A problem was something like:
Some tiny piece of paper is hovering in a uniform electric field with a field strength of .26N/C
The paper had a charge of 36mC

Find the mass of the paper. I actually think I got that. I solved for Force using E = F/q
Then made a force balance for my vertical vector. So Fe + Fg = ma, but a = 0, so it's all equal to zero on that side of the equation. Substitute m*g for fg, solve for m.

The one that really killed was where there were four ions (and we were expected to retain all knowledge of chemistry from last year, not good!) placed apart in a rectangle. Find the magnitude and direction of force on one of the protons, find the instantaneous acceleration on that proton, and some stuff I don't even remember. Ugh
I feel like this guy just expects us to know this stuff. He covers the concepts of what is ACTUALLY going on very little, but gets mad if we have anything pertaining to Physics from another source in his classroom.

I've said it before, and I'll say it again - your instructor is Fruit Loops.
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Old 02-16-07, 06:39 PM   #15
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Quote:
Originally Posted by phantomcow2
Well, I wish I could do well on the tests in that class . We just had one today.
A problem was something like:
Some tiny piece of paper is hovering in a uniform electric field with a field strength of .26N/C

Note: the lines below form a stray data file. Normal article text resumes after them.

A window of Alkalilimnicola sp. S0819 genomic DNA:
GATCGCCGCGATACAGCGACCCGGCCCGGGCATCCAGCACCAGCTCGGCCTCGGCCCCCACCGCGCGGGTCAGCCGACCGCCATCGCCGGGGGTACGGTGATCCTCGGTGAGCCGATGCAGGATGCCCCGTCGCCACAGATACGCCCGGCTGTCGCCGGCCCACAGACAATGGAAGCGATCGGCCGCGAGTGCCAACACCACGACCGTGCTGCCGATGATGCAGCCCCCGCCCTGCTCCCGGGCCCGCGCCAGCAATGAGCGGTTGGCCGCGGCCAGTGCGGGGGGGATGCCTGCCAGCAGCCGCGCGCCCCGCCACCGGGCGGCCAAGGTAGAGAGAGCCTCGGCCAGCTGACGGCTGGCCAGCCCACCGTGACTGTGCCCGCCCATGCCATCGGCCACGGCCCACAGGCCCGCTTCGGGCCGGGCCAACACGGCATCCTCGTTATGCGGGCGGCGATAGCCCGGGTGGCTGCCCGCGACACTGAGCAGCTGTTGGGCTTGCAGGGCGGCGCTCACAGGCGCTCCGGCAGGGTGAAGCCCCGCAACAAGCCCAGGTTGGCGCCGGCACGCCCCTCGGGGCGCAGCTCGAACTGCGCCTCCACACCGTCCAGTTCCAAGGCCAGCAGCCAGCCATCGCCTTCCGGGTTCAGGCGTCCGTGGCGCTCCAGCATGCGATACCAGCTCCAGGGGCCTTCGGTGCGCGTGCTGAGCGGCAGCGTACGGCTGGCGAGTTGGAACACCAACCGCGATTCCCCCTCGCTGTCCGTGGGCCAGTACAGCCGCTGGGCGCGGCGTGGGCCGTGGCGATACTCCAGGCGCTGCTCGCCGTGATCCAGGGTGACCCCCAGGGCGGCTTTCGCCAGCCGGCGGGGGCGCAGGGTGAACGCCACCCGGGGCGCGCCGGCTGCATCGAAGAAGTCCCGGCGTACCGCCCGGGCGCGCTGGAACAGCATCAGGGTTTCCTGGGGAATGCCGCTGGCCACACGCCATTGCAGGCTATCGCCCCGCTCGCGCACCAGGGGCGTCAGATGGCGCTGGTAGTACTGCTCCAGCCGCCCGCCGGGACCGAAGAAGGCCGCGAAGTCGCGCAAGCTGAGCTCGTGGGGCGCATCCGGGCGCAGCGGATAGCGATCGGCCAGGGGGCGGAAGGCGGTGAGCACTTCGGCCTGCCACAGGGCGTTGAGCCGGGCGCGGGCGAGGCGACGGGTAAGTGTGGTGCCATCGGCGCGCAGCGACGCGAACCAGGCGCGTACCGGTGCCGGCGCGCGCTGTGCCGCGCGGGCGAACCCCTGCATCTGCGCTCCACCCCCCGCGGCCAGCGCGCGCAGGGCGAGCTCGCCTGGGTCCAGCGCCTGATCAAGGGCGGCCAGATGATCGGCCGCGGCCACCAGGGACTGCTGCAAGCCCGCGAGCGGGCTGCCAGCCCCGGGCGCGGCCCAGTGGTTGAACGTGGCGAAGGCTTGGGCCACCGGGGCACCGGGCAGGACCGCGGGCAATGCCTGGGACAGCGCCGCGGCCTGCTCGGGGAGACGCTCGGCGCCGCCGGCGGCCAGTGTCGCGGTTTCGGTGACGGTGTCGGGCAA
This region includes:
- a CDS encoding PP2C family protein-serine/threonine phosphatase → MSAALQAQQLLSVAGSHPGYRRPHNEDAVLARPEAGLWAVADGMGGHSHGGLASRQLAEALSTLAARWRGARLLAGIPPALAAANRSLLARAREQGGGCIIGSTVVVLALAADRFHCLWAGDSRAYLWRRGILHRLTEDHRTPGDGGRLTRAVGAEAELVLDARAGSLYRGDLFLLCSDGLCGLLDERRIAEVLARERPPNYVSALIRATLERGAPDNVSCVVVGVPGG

The paper had a charge of 36mC

Find the mass of the paper. I actually think I got that. I solved for Force using E = F/q
Then made a force balance for my vertical vector. So Fe + Fg = ma, but a = 0, so it's all equal to zero on that side of the equation. Substitute m*g for fg, solve for m.

The one that really killed was where there were four ions (and we were expected to retain all knowledge of chemistry from last year, not good!) placed apart in a rectangle. Find the magnitude and direction of force on one of the protons, find the instantaneous acceleration on that proton, and some stuff I don't even remember. Ugh
I feel like this guy just expects us to know this stuff. He covers the concepts of what is ACTUALLY going on very little, but gets mad if we have anything pertaining to Physics from another source in his classroom.
Exactly how AP is this AP class?
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Old 02-16-07, 06:51 PM   #16
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I wish it was an AP class, so I could take the test and get a chance for college credit. But the school does not offer AP physics, so this is an honors class. It's unlike any I've taken before, the teacher says he hopes to get into third semester stuff at the end of the year. I've never taken Physics at another school before, so I don't know how it compares.
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Old 02-16-07, 07:03 PM   #17
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Quote:
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I wish it was an AP class, so I could take the test and get a chance for college credit. But the school does not offer AP physics, so this is an honors class. It's unlike any I've taken before, the teacher says he hopes to get into third semester stuff at the end of the year. I've never taken Physics at another school before, so I don't know how it compares.
If your posting is any indicator, it's university level.
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Old 02-16-07, 07:44 PM   #18
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I don't think it's at all University level. We do nothing with AC in second semester's electronics unit. Also, we omit any and all air resistance calculations. Fluid mechanics, and some situations in circular and linear motion are not touched upon either.